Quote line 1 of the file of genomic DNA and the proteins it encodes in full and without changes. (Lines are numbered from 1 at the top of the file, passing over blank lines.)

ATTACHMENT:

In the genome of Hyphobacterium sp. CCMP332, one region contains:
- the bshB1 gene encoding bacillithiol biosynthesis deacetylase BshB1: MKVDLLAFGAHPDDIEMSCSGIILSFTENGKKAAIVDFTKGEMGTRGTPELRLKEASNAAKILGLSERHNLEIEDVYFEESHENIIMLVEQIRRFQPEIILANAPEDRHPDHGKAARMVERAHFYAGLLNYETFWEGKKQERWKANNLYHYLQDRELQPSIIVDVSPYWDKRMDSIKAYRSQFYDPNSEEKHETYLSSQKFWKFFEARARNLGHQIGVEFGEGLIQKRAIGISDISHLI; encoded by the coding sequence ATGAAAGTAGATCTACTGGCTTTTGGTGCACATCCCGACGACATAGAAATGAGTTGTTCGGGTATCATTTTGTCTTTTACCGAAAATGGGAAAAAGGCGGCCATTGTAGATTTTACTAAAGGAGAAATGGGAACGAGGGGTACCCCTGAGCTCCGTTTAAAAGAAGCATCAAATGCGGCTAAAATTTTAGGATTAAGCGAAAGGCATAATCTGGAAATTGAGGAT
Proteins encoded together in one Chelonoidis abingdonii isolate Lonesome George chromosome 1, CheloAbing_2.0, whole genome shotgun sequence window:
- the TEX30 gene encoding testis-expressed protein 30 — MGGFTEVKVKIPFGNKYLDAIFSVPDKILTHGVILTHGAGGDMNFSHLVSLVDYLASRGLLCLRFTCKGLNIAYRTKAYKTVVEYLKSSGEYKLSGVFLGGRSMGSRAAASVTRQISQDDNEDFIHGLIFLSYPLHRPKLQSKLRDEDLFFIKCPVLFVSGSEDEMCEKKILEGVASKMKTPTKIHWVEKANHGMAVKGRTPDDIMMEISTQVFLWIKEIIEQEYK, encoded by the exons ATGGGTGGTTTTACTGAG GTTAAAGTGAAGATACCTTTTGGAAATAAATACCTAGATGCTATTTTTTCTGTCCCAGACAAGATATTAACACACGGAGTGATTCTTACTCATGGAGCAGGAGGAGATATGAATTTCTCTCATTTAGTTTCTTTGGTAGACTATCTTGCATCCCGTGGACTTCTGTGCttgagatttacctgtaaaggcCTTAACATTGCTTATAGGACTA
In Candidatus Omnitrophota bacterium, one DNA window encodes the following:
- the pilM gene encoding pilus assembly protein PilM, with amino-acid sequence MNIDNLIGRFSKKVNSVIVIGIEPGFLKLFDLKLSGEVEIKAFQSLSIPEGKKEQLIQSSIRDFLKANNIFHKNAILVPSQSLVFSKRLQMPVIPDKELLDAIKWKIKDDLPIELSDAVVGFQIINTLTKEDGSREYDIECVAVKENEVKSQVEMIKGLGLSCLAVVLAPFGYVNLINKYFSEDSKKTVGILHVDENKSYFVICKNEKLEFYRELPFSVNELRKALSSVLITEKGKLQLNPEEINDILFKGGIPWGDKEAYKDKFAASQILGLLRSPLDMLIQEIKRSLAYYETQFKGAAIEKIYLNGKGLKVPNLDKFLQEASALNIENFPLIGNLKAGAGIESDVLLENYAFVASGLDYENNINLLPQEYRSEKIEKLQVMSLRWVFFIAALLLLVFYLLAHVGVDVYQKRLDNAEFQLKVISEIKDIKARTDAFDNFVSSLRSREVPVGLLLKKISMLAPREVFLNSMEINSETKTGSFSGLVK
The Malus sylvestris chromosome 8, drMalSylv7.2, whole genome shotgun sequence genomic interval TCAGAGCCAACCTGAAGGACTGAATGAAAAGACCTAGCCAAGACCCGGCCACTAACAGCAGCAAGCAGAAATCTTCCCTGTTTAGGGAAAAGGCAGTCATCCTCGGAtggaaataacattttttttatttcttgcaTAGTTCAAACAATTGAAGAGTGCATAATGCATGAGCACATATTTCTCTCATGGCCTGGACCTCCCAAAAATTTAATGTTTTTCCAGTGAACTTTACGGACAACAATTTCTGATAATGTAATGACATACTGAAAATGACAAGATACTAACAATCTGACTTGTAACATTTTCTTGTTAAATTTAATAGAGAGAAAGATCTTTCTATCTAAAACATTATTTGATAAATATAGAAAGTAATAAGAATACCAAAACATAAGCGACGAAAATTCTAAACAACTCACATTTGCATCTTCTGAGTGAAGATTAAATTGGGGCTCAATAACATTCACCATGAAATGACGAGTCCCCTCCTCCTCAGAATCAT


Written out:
In the genome of Hyphobacterium sp. CCMP332, one region contains: